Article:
Those talented people are who DeSalvo credits for the team’s ability to not only stay relevant but maintain UCF’s status as one of the best brands to follow.
“The staff is key. I can’t have all the ideas. The ideas can come from anyone — from the AD (athletics director) to the interns, and many have over the years,” DeSalvo says. “We also have a work environment to where it’s loose, but they are well aware of who our brand is. I always say, ‘There’s no bad ideas.’ I also get to say, ‘We don’t say no around here a whole bunch.’ If it’s trending and there’s a way we can insert UCF’s brand into this conversation and it makes sense, let’s do it.”
The Tweets That Made Us
Nicole Auerbach, The Athletic Senior Writer: Not everyone realized this as early as UCF, where social media is about fun. It’s about engaging and having fun, maybe going viral. But it’s about doing things that are different and not just having no personality. They always had personality, and I think that was immediately embraced by the fan base that was very online and very ready to engage on any topic.
Eric DeSalvo: The tweet was on a whim. I’m with (former Associate Athletics Director for Strategic Communications) Dan Forcella and I drafted it before the playoff selection show had gotten to it. We were wanting it to be Bama. And it happens, and I hit send. It really put us out there. It’s my favorite tweet I’ve gotten to send.
Eric DeSalvo: That was designed by (former graphic designer) Channing Curtis. We kept seeing the Elmo version, and I asked him, “Hey can you just put Knightro in his place?” The first time we ever got to use it — he made it that day — we cracked the top 10 in the College Football Playoff rankings.
Andy Staples: I use Knightro gifs pretty frequently. I think Knightro with flames behind him is a very effective way of getting your point across. Those folks are very online. They’re very savvy. They know how to get our attention in the media, and they know how to keep the discussion going. They will defend UCF tooth and nail. They will not let you get away with slandering UCF in any way, shape or form. Which I appreciate. And there are other fan bases that are like that. But [UCF] seems to be a little more in on the joke than some of the others. The more established fanbases, you get people who are just mad at you. UCF Twitter, they know what they’re doing. And they know they know what they’re doing.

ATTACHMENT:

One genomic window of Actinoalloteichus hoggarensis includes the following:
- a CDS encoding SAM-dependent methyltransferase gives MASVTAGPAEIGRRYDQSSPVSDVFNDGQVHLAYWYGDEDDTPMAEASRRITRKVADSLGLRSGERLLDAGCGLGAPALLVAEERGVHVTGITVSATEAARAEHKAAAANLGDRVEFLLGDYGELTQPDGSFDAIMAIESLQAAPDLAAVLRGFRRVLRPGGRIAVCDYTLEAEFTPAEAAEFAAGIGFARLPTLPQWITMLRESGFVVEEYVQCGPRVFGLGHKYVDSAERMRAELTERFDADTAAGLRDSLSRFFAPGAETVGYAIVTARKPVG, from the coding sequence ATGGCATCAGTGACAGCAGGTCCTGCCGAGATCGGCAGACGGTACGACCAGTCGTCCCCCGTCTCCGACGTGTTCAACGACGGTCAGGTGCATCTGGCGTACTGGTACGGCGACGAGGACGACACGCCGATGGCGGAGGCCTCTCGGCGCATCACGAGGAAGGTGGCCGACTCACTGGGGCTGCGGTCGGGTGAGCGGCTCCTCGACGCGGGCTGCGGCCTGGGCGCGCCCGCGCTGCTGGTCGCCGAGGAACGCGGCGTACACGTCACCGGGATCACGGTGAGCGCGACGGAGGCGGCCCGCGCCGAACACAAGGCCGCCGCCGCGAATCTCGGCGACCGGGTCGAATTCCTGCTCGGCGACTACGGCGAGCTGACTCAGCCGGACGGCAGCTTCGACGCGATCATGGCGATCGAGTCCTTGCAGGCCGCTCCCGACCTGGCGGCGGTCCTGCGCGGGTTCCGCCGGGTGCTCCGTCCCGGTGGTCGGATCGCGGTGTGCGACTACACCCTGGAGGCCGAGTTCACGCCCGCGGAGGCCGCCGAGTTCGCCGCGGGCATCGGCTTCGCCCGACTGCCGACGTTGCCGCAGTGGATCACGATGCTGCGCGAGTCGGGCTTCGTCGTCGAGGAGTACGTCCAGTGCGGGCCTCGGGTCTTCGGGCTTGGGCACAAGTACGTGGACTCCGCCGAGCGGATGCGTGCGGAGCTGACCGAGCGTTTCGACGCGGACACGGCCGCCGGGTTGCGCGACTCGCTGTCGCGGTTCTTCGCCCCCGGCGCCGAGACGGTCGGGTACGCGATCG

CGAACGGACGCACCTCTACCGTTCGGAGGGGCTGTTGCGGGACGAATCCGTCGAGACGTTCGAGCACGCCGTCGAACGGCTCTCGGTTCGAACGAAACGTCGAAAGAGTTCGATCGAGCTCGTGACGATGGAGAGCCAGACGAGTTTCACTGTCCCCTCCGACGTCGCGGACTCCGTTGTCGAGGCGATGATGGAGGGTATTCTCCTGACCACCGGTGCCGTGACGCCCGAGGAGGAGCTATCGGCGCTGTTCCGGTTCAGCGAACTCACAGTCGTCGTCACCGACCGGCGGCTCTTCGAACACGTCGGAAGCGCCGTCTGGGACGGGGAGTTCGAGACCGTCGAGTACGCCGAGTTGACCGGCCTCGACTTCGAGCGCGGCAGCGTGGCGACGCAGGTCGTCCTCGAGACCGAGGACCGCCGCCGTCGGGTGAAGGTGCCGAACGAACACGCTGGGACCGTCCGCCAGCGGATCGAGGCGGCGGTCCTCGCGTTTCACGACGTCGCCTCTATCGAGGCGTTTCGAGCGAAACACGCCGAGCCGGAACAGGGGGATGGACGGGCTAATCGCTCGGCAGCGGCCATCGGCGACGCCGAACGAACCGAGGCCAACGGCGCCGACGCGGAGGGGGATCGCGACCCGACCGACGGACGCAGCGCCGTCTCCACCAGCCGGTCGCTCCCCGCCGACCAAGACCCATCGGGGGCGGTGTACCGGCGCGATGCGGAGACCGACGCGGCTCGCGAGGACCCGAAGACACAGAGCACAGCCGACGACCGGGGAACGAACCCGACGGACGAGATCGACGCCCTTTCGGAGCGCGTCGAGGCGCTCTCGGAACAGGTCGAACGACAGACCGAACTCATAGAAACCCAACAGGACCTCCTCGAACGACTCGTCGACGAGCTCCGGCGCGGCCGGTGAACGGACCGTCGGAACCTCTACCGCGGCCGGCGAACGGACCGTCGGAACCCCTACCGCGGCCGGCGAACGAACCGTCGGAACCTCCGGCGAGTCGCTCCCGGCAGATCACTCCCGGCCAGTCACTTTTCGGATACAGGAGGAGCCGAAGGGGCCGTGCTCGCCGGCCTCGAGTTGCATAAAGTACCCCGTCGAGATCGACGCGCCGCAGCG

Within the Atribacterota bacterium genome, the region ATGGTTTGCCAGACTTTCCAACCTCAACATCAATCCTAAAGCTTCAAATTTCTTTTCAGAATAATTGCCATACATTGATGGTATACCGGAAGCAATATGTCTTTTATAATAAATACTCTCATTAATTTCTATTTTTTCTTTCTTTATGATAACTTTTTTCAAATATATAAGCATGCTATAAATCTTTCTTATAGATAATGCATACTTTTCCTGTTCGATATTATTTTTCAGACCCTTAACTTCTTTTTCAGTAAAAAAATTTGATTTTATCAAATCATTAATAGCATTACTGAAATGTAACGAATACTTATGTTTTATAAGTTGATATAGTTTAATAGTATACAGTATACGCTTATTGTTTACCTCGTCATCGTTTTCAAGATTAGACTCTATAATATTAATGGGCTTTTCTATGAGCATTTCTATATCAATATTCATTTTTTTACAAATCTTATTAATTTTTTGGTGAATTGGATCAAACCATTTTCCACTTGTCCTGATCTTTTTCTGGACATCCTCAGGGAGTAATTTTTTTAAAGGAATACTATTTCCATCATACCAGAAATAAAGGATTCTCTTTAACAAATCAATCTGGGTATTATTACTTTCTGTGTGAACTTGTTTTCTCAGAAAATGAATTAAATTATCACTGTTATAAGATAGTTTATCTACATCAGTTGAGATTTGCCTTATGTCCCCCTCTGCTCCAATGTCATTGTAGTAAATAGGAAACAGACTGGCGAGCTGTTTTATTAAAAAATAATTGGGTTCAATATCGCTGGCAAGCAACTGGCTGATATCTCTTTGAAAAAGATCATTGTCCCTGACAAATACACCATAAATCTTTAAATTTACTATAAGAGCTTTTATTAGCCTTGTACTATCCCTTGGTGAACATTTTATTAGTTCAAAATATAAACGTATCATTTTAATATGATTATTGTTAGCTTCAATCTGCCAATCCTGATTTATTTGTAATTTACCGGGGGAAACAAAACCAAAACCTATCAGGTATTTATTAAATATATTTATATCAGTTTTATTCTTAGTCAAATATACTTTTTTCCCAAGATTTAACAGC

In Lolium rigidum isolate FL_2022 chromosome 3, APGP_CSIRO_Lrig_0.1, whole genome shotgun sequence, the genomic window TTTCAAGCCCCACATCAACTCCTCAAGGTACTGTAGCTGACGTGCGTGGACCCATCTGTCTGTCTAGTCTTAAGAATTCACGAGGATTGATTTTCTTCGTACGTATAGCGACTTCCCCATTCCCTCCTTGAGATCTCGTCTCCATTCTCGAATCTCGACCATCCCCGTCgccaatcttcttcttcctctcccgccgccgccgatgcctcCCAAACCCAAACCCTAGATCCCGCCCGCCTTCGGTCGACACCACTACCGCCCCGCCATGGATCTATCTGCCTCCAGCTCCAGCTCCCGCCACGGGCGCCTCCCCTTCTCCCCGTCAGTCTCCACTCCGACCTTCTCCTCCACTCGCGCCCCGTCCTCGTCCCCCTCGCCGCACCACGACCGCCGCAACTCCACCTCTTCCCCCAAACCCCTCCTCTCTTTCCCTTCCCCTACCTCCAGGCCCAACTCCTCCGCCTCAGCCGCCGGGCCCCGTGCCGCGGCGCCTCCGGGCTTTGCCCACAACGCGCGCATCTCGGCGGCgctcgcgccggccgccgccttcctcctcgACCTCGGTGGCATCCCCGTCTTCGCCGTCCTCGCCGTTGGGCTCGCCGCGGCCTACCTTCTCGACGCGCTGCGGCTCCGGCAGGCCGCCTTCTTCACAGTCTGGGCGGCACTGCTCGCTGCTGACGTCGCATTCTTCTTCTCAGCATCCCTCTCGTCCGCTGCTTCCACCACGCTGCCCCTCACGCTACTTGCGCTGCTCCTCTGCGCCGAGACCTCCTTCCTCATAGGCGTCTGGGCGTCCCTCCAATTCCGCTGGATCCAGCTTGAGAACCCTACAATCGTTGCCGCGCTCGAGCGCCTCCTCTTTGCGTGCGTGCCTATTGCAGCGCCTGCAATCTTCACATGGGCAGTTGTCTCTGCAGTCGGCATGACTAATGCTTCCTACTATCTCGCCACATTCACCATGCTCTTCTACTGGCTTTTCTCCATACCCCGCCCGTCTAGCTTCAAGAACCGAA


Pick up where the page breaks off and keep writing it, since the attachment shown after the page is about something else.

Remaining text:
Eric DeSalvo: I wasn’t at that game — I was at my mother-in-law’s. But the game was on ESPN3. You could actually rewind, thankfully. He catches that ball. I’m losing my mind.
That was the No. 1 Vine for us for a long time. That one was getting so much national play.
That’s up there because it was so iconic.
DeSalvo: I joke that my iPhone that shot Danny White saying “national champs, undefeated” should go to the (UCF Athletics) Hall of Fame.
Nobody knew Danny was going to say that. We had a plan in place where we would continue to challenge the CFP. That’s what we were doing and needed to do for our team. (Senior Executive Associate Athletics Director of Brand Advancement and Chief Branding Officer) Jimmy Skiles took precedent from when he saw the year Auburn wasn’t in the national championship game and were undefeated — they had national championship rings made for their team. It was on the front cover of Sports Illustrated. And he remembered it. If they could do that back then, why can’t we?
So, we crafted messaging for like “undefeated champions.” We didn’t straight up say national champions. (Former graphic designer) Chris Stoney made some motion graphics, “13-0. Only undefeated team, who’s next?”